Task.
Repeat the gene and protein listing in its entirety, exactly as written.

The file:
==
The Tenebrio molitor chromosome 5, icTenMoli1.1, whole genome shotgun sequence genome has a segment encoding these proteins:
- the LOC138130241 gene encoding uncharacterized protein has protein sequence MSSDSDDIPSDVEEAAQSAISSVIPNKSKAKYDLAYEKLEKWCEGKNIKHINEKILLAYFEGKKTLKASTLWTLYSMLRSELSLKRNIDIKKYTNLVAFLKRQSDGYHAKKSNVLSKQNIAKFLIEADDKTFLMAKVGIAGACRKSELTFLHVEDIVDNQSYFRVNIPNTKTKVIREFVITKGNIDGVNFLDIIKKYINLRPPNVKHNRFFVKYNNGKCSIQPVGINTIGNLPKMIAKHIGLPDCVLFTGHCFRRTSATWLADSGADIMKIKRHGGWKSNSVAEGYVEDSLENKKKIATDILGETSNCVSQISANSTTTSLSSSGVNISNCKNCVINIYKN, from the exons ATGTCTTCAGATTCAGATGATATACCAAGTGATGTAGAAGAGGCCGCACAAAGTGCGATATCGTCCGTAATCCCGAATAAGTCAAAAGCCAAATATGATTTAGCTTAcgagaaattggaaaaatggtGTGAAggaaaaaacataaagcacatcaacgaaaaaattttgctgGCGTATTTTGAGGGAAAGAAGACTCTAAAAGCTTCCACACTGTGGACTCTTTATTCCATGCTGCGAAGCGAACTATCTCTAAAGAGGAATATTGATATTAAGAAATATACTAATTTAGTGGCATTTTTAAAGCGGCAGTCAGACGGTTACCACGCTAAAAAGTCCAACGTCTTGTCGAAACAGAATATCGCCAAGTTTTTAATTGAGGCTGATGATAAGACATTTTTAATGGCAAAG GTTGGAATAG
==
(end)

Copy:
The Tenebrio molitor chromosome 5, icTenMoli1.1, whole genome shotgun sequence genome has a segment encoding these proteins:
- the LOC138130241 gene encoding uncharacterized protein has protein sequence MSSDSDDIPSDVEEAAQSAISSVIPNKSKAKYDLAYEKLEKWCEGKNIKHINEKILLAYFEGKKTLKASTLWTLYSMLRSELSLKRNIDIKKYTNLVAFLKRQSDGYHAKKSNVLSKQNIAKFLIEADDKTFLMAKVGIAGACRKSELTFLHVEDIVDNQSYFRVNIPNTKTKVIREFVITKGNIDGVNFLDIIKKYINLRPPNVKHNRFFVKYNNGKCSIQPVGINTIGNLPKMIAKHIGLPDCVLFTGHCFRRTSATWLADSGADIMKIKRHGGWKSNSVAEGYVEDSLENKKKIATDILGETSNCVSQISANSTTTSLSSSGVNISNCKNCVINIYKN, from the exons ATGTCTTCAGATTCAGATGATATACCAAGTGATGTAGAAGAGGCCGCACAAAGTGCGATATCGTCCGTAATCCCGAATAAGTCAAAAGCCAAATATGATTTAGCTTAcgagaaattggaaaaatggtGTGAAggaaaaaacataaagcacatcaacgaaaaaattttgctgGCGTATTTTGAGGGAAAGAAGACTCTAAAAGCTTCCACACTGTGGACTCTTTATTCCATGCTGCGAAGCGAACTATCTCTAAAGAGGAATATTGATATTAAGAAATATACTAATTTAGTGGCATTTTTAAAGCGGCAGTCAGACGGTTACCACGCTAAAAAGTCCAACGTCTTGTCGAAACAGAATATCGCCAAGTTTTTAATTGAGGCTGATGATAAGACATTTTTAATGGCAAAG GTTGGAATAG